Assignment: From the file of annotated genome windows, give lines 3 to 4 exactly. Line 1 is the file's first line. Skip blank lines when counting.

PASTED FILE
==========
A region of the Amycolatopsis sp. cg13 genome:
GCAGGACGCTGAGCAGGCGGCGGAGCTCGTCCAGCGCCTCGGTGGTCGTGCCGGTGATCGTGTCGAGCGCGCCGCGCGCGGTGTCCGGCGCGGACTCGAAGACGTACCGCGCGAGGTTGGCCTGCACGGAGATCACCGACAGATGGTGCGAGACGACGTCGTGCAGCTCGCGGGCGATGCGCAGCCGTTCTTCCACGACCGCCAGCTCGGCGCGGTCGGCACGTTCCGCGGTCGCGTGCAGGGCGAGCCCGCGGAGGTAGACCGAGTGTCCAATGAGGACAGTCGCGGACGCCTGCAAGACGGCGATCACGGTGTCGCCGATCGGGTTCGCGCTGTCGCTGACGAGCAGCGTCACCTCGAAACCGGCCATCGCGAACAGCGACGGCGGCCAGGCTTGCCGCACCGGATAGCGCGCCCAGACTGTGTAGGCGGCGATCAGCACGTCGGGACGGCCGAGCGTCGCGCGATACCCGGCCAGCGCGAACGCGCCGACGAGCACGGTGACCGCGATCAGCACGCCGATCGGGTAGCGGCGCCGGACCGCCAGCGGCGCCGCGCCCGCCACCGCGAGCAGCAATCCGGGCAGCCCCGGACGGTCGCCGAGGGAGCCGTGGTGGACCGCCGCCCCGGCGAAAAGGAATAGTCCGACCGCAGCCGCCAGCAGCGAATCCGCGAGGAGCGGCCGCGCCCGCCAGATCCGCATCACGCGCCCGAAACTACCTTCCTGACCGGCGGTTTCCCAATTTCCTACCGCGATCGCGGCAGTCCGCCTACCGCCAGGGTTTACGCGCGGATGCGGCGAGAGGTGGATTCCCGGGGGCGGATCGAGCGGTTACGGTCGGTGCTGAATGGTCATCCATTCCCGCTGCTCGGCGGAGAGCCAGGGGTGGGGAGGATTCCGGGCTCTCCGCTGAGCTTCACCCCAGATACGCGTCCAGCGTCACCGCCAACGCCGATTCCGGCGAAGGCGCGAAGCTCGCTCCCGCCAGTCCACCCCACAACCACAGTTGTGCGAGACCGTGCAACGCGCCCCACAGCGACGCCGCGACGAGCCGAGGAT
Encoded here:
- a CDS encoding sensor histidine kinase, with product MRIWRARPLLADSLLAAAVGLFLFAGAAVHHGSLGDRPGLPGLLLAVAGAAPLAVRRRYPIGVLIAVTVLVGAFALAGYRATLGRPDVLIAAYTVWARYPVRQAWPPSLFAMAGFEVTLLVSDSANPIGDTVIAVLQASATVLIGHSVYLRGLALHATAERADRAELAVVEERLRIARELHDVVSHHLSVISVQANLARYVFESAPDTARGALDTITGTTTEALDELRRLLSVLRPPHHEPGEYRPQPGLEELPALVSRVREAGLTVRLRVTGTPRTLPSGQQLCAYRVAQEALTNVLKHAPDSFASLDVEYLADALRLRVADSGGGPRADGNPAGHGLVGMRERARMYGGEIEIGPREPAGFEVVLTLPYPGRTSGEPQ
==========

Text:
Encoded here:
- a CDS encoding sensor histidine kinase, with product MRIWRARPLLADSLLAAAVGLFLFAGAAVHHGSLGDRPGLPGLLLAVAGAAPLAVRRRYPIGVLIAVTVLVGAFALAGYRATLGRPDVLIAAYTVWARYPVRQAWPPSLFAMAGFEVTLLVSDSANPIGDTVIAVLQASATVLIGHSVYLRGLALHATAERADRAELAVVEERLRIARELHDVVSHHLSVISVQANLARYVFESAPDTARGALDTITGTTTEALDELRRLLSVLRPPHHEPGEYRPQPGLEELPALVSRVREAGLTVRLRVTGTPRTLPSGQQLCAYRVAQEALTNVLKHAPDSFASLDVEYLADALRLRVADSGGGPRADGNPAGHGLVGMRERARMYGGEIEIGPREPAGFEVVLTLPYPGRTSGEPQ